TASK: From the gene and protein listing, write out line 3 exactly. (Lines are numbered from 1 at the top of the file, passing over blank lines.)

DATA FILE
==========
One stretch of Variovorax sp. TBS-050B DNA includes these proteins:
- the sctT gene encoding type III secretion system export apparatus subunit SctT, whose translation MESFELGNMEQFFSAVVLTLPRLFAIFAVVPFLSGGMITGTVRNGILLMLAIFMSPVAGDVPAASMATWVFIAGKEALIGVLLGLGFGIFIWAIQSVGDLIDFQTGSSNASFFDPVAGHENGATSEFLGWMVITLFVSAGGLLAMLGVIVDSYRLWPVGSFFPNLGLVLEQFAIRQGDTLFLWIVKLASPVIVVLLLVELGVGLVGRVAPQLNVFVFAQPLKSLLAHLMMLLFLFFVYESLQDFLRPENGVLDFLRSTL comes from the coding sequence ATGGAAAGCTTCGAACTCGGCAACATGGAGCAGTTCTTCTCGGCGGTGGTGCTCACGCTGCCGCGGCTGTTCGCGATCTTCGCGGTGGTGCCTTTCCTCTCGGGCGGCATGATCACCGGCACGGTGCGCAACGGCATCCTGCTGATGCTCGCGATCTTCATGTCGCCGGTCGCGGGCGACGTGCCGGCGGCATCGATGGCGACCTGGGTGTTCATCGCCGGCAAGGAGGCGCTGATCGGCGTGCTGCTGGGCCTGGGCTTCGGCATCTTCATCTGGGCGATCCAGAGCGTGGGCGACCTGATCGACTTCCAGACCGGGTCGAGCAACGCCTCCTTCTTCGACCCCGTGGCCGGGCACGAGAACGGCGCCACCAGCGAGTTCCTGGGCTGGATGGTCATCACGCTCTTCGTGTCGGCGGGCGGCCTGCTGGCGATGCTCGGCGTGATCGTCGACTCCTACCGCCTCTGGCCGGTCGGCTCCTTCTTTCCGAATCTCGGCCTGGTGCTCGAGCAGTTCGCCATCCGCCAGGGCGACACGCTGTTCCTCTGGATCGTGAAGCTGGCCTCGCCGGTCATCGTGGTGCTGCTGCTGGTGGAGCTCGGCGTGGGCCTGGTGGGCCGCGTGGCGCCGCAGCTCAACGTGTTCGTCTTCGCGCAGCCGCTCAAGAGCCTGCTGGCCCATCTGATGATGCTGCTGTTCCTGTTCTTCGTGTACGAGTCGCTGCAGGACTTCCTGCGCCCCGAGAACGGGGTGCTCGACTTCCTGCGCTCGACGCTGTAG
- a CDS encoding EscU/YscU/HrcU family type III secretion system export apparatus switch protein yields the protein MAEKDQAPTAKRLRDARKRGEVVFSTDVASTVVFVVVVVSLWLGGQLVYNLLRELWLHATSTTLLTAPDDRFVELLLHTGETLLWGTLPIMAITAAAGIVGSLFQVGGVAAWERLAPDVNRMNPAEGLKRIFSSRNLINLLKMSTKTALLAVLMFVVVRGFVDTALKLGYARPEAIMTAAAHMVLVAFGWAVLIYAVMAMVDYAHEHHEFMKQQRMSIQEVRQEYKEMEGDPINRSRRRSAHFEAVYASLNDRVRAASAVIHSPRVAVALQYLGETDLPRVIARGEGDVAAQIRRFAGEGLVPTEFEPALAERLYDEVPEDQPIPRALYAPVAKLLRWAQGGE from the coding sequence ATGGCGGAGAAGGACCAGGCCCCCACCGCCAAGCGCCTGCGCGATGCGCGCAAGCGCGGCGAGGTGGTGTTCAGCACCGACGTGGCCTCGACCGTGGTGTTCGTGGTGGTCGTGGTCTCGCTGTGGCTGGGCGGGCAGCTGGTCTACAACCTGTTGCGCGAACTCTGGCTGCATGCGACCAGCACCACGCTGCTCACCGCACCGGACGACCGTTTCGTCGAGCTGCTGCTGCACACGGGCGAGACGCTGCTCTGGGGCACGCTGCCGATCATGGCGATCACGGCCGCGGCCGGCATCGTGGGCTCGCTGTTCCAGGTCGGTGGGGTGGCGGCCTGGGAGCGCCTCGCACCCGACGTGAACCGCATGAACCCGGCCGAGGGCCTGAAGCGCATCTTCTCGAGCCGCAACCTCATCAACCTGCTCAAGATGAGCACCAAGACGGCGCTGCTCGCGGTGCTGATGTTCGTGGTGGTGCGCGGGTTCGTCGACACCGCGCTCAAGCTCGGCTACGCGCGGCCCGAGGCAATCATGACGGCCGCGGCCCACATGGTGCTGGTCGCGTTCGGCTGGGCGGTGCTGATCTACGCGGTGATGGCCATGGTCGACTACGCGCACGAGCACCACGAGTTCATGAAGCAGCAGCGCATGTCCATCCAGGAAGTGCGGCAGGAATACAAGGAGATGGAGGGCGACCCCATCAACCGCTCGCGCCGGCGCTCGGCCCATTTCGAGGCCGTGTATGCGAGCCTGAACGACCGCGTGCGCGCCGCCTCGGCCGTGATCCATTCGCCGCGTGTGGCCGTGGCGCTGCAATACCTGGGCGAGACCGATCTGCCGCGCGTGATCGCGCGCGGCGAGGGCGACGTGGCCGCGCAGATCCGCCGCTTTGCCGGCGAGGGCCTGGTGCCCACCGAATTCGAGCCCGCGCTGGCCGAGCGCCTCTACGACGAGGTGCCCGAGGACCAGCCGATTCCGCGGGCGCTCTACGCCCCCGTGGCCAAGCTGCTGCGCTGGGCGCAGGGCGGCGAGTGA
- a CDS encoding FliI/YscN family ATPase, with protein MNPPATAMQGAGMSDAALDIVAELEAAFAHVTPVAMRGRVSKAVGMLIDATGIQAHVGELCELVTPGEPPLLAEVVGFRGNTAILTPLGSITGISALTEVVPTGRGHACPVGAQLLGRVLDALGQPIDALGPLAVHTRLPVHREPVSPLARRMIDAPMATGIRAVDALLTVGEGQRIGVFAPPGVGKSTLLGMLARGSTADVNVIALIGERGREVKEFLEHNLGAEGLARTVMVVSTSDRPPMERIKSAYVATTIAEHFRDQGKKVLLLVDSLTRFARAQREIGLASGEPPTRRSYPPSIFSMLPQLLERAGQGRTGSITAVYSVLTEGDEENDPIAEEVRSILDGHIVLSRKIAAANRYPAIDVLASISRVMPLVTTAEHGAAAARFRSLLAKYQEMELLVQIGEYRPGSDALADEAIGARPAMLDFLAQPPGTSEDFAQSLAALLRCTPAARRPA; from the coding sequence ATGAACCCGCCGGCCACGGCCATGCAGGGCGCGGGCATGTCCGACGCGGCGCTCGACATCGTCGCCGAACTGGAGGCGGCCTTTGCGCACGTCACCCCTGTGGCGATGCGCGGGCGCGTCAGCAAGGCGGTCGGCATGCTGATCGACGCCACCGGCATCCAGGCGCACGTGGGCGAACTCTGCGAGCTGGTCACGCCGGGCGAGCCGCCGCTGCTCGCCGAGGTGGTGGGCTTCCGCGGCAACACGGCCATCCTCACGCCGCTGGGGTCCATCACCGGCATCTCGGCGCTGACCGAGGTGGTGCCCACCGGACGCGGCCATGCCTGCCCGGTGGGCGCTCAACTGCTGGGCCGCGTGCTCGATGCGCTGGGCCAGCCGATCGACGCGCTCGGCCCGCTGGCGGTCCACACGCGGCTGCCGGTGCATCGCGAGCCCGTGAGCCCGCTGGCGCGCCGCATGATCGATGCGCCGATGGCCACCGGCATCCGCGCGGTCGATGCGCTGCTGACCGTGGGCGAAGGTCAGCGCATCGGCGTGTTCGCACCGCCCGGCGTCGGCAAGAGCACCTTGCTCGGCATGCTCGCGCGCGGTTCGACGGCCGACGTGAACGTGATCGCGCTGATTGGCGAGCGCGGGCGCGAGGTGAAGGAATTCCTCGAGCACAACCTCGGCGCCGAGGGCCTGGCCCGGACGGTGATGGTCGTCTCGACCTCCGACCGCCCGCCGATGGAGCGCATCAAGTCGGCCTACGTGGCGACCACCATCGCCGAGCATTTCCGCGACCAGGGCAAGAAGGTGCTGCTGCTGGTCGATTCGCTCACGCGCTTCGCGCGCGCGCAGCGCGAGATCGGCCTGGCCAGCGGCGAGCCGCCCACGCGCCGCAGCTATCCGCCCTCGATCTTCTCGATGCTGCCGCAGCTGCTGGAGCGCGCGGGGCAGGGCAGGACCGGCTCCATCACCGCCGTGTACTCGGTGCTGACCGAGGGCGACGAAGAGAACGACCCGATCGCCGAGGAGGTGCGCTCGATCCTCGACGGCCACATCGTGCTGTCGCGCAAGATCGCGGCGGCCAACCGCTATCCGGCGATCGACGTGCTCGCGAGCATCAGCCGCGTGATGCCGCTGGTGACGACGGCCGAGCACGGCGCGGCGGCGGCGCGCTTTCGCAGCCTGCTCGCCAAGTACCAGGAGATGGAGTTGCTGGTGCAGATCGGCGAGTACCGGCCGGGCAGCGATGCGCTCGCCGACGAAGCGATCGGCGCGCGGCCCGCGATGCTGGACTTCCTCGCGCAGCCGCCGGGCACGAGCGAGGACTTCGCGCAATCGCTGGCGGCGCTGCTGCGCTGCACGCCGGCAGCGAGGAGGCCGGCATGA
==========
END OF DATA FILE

- a CDS encoding EscU/YscU/HrcU family type III secretion system export apparatus switch protein yields the protein MAEKDQAPTAKRLRDARKRGEVVFSTDVASTVVFVVVVVSLWLGGQLVYNLLRELWLHATSTTLLTAPDDRFVELLLHTGETLLWGTLPIMAITAAAGIVGSLFQVGGVAAWERLAPDVNRMNPAEGLKRIFSSRNLINLLKMSTKTALLAVLMFVVVRGFVDTALKLGYARPEAIMTAAAHMVLVAFGWAVLIYAVMAMVDYAHEHHEFMKQQRMSIQEVRQEYKEMEGDPINRSRRRSAHFEAVYASLNDRVRAASAVIHSPRVAVALQYLGETDLPRVIARGEGDVAAQIRRFAGEGLVPTEFEPALAERLYDEVPEDQPIPRALYAPVAKLLRWAQGGE from the coding sequence ATGGCGGAGAAGGACCAGGCCCCCACCGCCAAGCGCCTGCGCGATGCGCGCAAGCGCGGCGAGGTGGTGTTCAGCACCGACGTGGCCTCGACCGTGGTGTTCGTGGTGGTCGTGGTCTCGCTGTGGCTGGGCGGGCAGCTGGTCTACAACCTGTTGCGCGAACTCTGGCTGCATGCGACCAGCACCACGCTGCTCACCGCACCGGACGACCGTTTCGTCGAGCTGCTGCTGCACACGGGCGAGACGCTGCTCTGGGGCACGCTGCCGATCATGGCGATCACGGCCGCGGCCGGCATCGTGGGCTCGCTGTTCCAGGTCGGTGGGGTGGCGGCCTGGGAGCGCCTCGCACCCGACGTGAACCGCATGAACCCGGCCGAGGGCCTGAAGCGCATCTTCTCGAGCCGCAACCTCATCAACCTGCTCAAGATGAGCACCAAGACGGCGCTGCTCGCGGTGCTGATGTTCGTGGTGGTGCGCGGGTTCGTCGACACCGCGCTCAAGCTCGGCTACGCGCGGCCCGAGGCAATCATGACGGCCGCGGCCCACATGGTGCTGGTCGCGTTCGGCTGGGCGGTGCTGATCTACGCGGTGATGGCCATGGTCGACTACGCGCACGAGCACCACGAGTTCATGAAGCAGCAGCGCATGTCCATCCAGGAAGTGCGGCAGGAATACAAGGAGATGGAGGGCGACCCCATCAACCGCTCGCGCCGGCGCTCGGCCCATTTCGAGGCCGTGTATGCGAGCCTGAACGACCGCGTGCGCGCCGCCTCGGCCGTGATCCATTCGCCGCGTGTGGCCGTGGCGCTGCAATACCTGGGCGAGACCGATCTGCCGCGCGTGATCGCGCGCGGCGAGGGCGACGTGGCCGCGCAGATCCGCCGCTTTGCCGGCGAGGGCCTGGTGCCCACCGAATTCGAGCCCGCGCTGGCCGAGCGCCTCTACGACGAGGTGCCCGAGGACCAGCCGATTCCGCGGGCGCTCTACGCCCCCGTGGCCAAGCTGCTGCGCTGGGCGCAGGGCGGCGAGTGA